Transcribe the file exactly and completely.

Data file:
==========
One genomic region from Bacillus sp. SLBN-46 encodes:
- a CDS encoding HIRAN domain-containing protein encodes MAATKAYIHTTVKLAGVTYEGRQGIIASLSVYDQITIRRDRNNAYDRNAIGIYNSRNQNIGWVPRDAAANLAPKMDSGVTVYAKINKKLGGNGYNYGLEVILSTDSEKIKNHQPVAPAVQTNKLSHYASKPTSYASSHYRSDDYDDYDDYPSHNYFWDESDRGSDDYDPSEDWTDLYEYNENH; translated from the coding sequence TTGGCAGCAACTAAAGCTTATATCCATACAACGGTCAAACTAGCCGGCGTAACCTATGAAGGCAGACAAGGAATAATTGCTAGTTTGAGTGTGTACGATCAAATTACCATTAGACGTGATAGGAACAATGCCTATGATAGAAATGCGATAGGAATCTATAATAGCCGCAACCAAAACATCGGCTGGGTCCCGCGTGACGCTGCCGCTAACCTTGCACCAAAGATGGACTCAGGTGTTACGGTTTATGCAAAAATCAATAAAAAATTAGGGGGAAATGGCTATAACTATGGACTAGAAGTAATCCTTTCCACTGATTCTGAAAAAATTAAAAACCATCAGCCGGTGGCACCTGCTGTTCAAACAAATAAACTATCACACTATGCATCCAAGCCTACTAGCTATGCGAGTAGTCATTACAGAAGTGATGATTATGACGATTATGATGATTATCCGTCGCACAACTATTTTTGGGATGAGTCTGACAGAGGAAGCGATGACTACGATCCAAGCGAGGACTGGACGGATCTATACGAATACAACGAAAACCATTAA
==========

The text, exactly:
One genomic region from Bacillus sp. SLBN-46 encodes:
- a CDS encoding HIRAN domain-containing protein encodes MAATKAYIHTTVKLAGVTYEGRQGIIASLSVYDQITIRRDRNNAYDRNAIGIYNSRNQNIGWVPRDAAANLAPKMDSGVTVYAKINKKLGGNGYNYGLEVILSTDSEKIKNHQPVAPAVQTNKLSHYASKPTSYASSHYRSDDYDDYDDYPSHNYFWDESDRGSDDYDPSEDWTDLYEYNENH; translated from the coding sequence TTGGCAGCAACTAAAGCTTATATCCATACAACGGTCAAACTAGCCGGCGTAACCTATGAAGGCAGACAAGGAATAATTGCTAGTTTGAGTGTGTACGATCAAATTACCATTAGACGTGATAGGAACAATGCCTATGATAGAAATGCGATAGGAATCTATAATAGCCGCAACCAAAACATCGGCTGGGTCCCGCGTGACGCTGCCGCTAACCTTGCACCAAAGATGGACTCAGGTGTTACGGTTTATGCAAAAATCAATAAAAAATTAGGGGGAAATGGCTATAACTATGGACTAGAAGTAATCCTTTCCACTGATTCTGAAAAAATTAAAAACCATCAGCCGGTGGCACCTGCTGTTCAAACAAATAAACTATCACACTATGCATCCAAGCCTACTAGCTATGCGAGTAGTCATTACAGAAGTGATGATTATGACGATTATGATGATTATCCGTCGCACAACTATTTTTGGGATGAGTCTGACAGAGGAAGCGATGACTACGATCCAAGCGAGGACTGGACGGATCTATACGAATACAACGAAAACCATTAA